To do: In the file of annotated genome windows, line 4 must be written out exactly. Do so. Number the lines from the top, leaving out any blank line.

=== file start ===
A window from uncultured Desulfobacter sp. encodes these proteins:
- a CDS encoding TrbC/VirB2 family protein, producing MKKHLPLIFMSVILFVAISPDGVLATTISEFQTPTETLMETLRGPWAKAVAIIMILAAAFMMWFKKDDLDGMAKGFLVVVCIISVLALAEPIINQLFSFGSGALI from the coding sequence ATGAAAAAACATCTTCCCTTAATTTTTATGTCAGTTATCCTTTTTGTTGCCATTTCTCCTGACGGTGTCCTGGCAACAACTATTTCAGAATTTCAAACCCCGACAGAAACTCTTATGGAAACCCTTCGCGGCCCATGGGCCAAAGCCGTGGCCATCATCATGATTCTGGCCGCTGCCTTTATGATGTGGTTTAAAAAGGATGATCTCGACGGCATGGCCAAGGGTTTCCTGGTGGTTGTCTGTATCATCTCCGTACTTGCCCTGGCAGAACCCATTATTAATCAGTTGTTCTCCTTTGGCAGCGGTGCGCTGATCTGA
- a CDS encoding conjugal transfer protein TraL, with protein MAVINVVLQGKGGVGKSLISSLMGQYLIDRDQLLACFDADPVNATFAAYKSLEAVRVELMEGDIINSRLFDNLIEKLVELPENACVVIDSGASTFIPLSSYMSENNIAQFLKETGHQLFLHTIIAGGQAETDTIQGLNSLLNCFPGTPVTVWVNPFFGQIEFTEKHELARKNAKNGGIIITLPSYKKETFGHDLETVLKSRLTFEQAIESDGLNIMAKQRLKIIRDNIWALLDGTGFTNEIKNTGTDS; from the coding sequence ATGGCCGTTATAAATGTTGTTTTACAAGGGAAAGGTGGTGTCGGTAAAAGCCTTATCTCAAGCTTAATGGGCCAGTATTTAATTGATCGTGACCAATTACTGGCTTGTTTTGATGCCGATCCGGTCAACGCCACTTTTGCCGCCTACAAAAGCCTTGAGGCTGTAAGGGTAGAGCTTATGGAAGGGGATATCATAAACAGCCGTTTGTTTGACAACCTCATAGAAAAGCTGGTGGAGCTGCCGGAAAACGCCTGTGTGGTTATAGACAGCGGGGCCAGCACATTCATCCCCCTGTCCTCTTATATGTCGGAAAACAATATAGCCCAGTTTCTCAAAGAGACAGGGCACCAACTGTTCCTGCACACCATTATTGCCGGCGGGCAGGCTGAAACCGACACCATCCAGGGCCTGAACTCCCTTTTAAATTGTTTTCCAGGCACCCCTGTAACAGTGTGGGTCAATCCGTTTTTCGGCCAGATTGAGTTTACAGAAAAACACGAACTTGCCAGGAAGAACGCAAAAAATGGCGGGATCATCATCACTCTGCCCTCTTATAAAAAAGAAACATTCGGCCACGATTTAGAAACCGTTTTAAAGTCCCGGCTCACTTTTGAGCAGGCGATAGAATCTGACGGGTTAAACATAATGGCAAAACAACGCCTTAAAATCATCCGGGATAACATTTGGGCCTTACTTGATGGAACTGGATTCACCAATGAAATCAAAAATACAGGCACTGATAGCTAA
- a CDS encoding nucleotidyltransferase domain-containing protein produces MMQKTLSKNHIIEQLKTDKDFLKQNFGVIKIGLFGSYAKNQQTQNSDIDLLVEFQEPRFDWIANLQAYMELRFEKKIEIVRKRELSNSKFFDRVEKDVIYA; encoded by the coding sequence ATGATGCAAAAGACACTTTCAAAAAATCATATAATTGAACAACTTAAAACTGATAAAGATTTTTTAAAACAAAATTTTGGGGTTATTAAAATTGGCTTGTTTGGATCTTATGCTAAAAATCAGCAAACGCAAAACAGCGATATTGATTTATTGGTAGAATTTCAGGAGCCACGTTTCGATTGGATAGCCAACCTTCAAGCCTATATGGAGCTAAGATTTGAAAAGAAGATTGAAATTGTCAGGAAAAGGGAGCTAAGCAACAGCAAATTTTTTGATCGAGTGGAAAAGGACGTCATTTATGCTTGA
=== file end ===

- a CDS encoding nucleotidyltransferase domain-containing protein produces MMQKTLSKNHIIEQLKTDKDFLKQNFGVIKIGLFGSYAKNQQTQNSDIDLLVEFQEPRFDWIANLQAYMELRFEKKIEIVRKRELSNSKFFDRVEKDVIYA; encoded by the coding sequence ATGATGCAAAAGACACTTTCAAAAAATCATATAATTGAACAACTTAAAACTGATAAAGATTTTTTAAAACAAAATTTTGGGGTTATTAAAATTGGCTTGTTTGGATCTTATGCTAAAAATCAGCAAACGCAAAACAGCGATATTGATTTATTGGTAGAATTTCAGGAGCCACGTTTCGATTGGATAGCCAACCTTCAAGCCTATATGGAGCTAAGATTTGAAAAGAAGATTGAAATTGTCAGGAAAAGGGAGCTAAGCAACAGCAAATTTTTTGATCGAGTGGAAAAGGACGTCATTTATGCTTGA